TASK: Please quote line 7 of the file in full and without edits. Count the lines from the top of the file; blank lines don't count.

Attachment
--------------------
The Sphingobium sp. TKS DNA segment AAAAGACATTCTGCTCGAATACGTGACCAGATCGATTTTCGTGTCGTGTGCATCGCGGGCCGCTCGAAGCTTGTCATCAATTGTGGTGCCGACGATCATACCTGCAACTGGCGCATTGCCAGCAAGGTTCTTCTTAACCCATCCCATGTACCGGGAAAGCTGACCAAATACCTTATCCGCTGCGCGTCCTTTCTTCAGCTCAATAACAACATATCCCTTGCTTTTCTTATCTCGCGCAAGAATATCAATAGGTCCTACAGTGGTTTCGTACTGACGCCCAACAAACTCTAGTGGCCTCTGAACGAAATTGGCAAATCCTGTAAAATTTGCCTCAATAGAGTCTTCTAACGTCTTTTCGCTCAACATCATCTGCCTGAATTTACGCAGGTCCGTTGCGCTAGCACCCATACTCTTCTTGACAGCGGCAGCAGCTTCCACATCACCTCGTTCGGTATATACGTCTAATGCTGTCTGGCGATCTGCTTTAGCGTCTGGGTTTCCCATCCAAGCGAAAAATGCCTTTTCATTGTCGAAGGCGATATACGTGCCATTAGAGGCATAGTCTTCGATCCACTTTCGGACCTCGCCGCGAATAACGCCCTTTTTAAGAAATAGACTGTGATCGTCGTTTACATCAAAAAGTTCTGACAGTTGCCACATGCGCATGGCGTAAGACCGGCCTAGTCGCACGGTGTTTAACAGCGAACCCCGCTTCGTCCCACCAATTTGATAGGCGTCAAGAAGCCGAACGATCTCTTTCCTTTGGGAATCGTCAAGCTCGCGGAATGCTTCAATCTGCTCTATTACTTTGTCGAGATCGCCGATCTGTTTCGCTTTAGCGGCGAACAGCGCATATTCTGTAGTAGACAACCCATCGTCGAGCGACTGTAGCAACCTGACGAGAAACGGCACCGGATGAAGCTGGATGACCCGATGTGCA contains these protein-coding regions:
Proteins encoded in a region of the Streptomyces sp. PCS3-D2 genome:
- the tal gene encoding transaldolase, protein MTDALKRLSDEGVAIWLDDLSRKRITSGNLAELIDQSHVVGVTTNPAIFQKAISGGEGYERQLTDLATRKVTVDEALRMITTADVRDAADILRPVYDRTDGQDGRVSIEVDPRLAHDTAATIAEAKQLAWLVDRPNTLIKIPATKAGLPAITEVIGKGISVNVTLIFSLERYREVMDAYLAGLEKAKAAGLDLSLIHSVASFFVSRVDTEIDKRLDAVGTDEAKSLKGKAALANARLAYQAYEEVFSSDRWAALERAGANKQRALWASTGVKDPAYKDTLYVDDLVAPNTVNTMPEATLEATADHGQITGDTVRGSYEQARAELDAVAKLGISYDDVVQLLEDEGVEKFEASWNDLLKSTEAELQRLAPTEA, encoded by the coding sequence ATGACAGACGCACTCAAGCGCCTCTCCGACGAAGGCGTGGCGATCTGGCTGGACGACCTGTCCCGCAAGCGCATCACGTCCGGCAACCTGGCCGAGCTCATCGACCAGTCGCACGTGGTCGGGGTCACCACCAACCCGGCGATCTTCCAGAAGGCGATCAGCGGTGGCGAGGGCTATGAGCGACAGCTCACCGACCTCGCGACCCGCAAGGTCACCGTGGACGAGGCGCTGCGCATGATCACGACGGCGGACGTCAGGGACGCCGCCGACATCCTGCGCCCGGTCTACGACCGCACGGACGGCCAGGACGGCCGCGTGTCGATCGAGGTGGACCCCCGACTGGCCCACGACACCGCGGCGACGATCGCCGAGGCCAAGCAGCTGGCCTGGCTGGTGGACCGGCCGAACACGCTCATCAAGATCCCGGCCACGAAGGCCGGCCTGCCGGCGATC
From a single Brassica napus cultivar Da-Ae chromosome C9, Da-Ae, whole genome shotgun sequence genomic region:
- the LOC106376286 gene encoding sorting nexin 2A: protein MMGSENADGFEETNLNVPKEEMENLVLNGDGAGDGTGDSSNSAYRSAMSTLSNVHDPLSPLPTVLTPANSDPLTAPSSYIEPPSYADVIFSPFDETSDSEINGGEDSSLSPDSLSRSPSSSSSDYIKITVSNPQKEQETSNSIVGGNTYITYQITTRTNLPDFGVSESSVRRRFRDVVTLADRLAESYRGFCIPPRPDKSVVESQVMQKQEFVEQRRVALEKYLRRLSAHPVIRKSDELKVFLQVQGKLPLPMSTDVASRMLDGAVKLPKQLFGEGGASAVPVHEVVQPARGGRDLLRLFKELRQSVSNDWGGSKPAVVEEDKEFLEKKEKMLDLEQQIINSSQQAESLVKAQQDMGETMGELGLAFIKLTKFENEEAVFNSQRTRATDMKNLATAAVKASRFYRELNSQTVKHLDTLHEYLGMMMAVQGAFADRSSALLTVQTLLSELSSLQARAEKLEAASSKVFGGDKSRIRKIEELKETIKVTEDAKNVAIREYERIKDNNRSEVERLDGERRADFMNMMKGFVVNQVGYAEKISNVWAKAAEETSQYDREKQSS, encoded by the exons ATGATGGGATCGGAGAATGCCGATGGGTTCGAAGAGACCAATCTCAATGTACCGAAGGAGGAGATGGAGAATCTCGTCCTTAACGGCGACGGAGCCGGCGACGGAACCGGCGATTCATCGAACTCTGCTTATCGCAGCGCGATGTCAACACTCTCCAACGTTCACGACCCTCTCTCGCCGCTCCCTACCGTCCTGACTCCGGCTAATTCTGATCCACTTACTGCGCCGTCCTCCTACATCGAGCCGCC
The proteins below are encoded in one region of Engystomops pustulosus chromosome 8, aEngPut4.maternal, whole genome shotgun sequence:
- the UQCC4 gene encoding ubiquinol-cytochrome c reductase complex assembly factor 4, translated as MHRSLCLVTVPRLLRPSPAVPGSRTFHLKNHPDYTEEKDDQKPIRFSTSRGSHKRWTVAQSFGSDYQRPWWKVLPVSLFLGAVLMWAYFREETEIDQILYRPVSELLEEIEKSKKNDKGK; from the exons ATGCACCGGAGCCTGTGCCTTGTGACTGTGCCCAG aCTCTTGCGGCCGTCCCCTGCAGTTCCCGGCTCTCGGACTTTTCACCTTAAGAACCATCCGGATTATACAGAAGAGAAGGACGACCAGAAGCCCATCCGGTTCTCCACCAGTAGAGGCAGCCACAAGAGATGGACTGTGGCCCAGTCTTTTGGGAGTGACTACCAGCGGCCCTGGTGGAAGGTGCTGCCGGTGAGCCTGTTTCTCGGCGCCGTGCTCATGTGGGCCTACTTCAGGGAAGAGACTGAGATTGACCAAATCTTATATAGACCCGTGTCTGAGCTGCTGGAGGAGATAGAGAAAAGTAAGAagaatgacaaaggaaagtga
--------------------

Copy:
- the UQCC4 gene encoding ubiquinol-cytochrome c reductase complex assembly factor 4, translated as MHRSLCLVTVPRLLRPSPAVPGSRTFHLKNHPDYTEEKDDQKPIRFSTSRGSHKRWTVAQSFGSDYQRPWWKVLPVSLFLGAVLMWAYFREETEIDQILYRPVSELLEEIEKSKKNDKGK; from the exons ATGCACCGGAGCCTGTGCCTTGTGACTGTGCCCAG aCTCTTGCGGCCGTCCCCTGCAGTTCCCGGCTCTCGGACTTTTCACCTTAAGAACCATCCGGATTATACAGAAGAGAAGGACGACCAGAAGCCCATCCGGTTCTCCACCAGTAGAGGCAGCCACAAGAGATGGACTGTGGCCCAGTCTTTTGGGAGTGACTACCAGCGGCCCTGGTGGAAGGTGCTGCCGGTGAGCCTGTTTCTCGGCGCCGTGCTCATGTGGGCCTACTTCAGGGAAGAGACTGAGATTGACCAAATCTTATATAGACCCGTGTCTGAGCTGCTGGAGGAGATAGAGAAAAGTAAGAagaatgacaaaggaaagtga